mrgrimm: "Looks good for simulations, but I don't see the point for games. How does it add any significant enjoyment or expand playability?"

I've never quite understood just how to use the phrase "not even wrong" ... until now.
posted by barnacles at 9:42 AM on May 29, 2012 [1 favorite]


I wonder if they'll put in the cars the original soft bodies aka people. Can't wait to see those limbs and spleens and other meat parts bounce across the screen in physically accurate, graceful, bloody arcs.
posted by elgilito at 9:42 AM on May 29, 2012 [1 favorite]


This hit some kind of soft spot in my brain. I am completely grown man and I want nothing more right now than to drive that virtual truck.
posted by weinbot at 9:48 AM on May 29, 2012 [1 favorite]


This hit some kind of soft spot in my brain. I am completely grown man and I want nothing more right now than to drive that virtual truck...

...into that other virtual truck.
posted by The 10th Regiment of Foot at 9:49 AM on May 29, 2012


"Look, dude. If you can't have fun playin' with a toy truck, then it's time to reevaluate your life. You've become jaded."
posted by griphus at 9:49 AM on May 29, 2012 [3 favorites]


Most of the scenery is indestructible for technical reasons, but most things you'd use for cover (walls, sandbags, crates, houses) can be taken apart if you hit them hard enough.

This is also true for Battlefield 3 and they should make really great use of that in the upcoming Close Quarters expansion pack. This should be a before/after screenshot of a hallway after a round.
posted by VTX at 9:51 AM on May 29, 2012


Following up what kliuless posted, many of the preprints for the SIGGRAPH 2012 papers are already available.
posted by Z303 at 10:24 AM on May 29, 2012


Looks good for simulations, but I don't see the point for games. How does it add any significant enjoyment or expand playability?

It means that when they release Saint's Row 4 using it and reintroduce Septic Avenger, it won't just be putting a brown color over the existing textures. You'll be able to fling cars with your high-pressure stream of sewage! Break windows, cut down trees, or possibly destroy houses with the 150-mph turds you're flinging.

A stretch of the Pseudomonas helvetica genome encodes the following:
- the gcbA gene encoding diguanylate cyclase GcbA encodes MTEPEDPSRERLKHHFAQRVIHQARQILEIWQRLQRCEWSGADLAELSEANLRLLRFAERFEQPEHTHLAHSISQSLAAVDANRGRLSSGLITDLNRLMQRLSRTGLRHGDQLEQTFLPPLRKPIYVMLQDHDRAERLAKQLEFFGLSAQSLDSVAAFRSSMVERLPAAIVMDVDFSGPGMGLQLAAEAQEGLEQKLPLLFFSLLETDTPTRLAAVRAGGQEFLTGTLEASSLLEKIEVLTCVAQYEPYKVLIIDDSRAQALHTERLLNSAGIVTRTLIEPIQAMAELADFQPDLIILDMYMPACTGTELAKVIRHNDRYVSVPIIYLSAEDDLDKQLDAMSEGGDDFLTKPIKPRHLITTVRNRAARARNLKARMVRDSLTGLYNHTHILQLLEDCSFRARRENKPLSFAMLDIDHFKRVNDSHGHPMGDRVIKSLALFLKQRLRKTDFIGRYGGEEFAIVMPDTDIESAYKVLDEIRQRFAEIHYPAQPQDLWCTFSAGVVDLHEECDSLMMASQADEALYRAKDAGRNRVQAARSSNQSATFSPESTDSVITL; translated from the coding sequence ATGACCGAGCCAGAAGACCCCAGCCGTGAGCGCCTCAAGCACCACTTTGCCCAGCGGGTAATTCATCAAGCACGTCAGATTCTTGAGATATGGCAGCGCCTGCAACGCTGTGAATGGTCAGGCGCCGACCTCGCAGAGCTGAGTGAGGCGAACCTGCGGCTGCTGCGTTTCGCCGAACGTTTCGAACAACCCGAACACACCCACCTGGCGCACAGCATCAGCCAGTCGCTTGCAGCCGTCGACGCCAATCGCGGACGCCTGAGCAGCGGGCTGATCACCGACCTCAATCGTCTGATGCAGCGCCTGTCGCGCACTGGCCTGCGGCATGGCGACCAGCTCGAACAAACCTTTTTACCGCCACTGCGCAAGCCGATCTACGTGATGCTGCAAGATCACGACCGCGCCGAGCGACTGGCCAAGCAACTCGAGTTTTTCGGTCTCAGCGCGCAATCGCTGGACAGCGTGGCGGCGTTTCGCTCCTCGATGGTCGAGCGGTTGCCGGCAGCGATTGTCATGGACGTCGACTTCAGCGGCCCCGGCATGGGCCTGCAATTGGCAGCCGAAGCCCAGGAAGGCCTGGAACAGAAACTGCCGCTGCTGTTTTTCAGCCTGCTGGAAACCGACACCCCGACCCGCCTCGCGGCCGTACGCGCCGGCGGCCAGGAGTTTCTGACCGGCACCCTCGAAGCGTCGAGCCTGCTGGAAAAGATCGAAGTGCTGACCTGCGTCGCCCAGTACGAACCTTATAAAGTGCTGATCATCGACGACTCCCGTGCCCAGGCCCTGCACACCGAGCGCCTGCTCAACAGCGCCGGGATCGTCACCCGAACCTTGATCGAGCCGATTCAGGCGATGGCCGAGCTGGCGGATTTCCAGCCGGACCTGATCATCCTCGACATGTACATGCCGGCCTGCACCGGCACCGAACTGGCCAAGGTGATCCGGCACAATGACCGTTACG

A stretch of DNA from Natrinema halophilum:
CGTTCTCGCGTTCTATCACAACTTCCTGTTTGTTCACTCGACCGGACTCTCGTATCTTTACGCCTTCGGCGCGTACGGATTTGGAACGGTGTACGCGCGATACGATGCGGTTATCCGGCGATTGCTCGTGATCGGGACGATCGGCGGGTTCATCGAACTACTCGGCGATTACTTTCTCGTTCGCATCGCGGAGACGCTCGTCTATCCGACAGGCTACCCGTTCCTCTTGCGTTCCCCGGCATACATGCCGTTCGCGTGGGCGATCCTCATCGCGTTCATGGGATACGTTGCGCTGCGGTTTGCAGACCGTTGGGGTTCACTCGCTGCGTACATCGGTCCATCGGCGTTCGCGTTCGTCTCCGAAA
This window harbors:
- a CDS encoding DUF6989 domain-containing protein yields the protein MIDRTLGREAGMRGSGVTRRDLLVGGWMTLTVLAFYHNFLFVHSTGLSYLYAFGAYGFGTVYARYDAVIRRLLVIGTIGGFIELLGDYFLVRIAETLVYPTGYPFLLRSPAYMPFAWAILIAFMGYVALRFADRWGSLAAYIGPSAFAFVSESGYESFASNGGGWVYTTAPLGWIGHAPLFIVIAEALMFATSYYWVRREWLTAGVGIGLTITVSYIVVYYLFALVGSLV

My God... it'll be beautiful.
posted by ROU_Xenophobe at 10:48 AM on May 29, 2012


I just really want to know what the floating red thing in the distance around 2:33 is!

And then see them drive the truck into it.
posted by fizban at 10:59 AM on May 29, 2012


Looks good for simulations, but I don't see the point for games. How does it add any significant enjoyment or expand playability?

Because modelling physics is good for games. Games like Mario, Tetris, Portal or your favourite footie are based on (tweaked) physics engines. Besides, the only application isn't crashing trucks. Imagine a high-end version of Minecraft where you have more landscaping tools and aren't limited to manipulating blocks.
posted by ersatz at 1:55 PM on May 29, 2012


Isn't this going to destroy the 3D engine based gaming market? I always thought that everyone who played 3D games just did it because they loved the awful physics.
posted by coolxcool=rad at 5:55 PM on May 29, 2012


Finally we can have that DigDug sequel we've all been dreaming about!
posted by chairface at 7:28 PM on May 29, 2012


Presumably the bit where they do the modelling of exploding petrol tanks will come later?

Pretty please?
posted by PeterMcDermott at 3:48 AM on May 30, 2012


I was enjoying this earlier, but I've got to say, these BeamNG people seem to have something against the humble pickup truck
posted by Hello, I'm David McGahan at 7:02 AM on May 30, 2012


Also, does anyone else remember that episode of Top Gear where they were launching old cars at caravans? Just saying...

I've been telling my students that AAA game development has become like Hollywood, so time for a pitch. Angry birds meets Burnout. Millions of dollars. Millions! If need be we can throw in a pointless love interest for the equally pointless main character, let's call him steve. She probably needs a slightly exotic name, so Alexa or something equally close enough to be mainstream, but 'different'. They're battling to save the world from... fraudulent tax deductions/ campaign contributions/charitable donations which threaten to: undermine the tax base/expose a long time Senator who is a cipher for the Kennedy family/???? Russians?/ (the Russians have infiltrated the Kennedy family/tax base?)

Also aliens. Oh, and explosions obviously.

posted by Hello, I'm David McGahan at 7:24 AM on May 30, 2012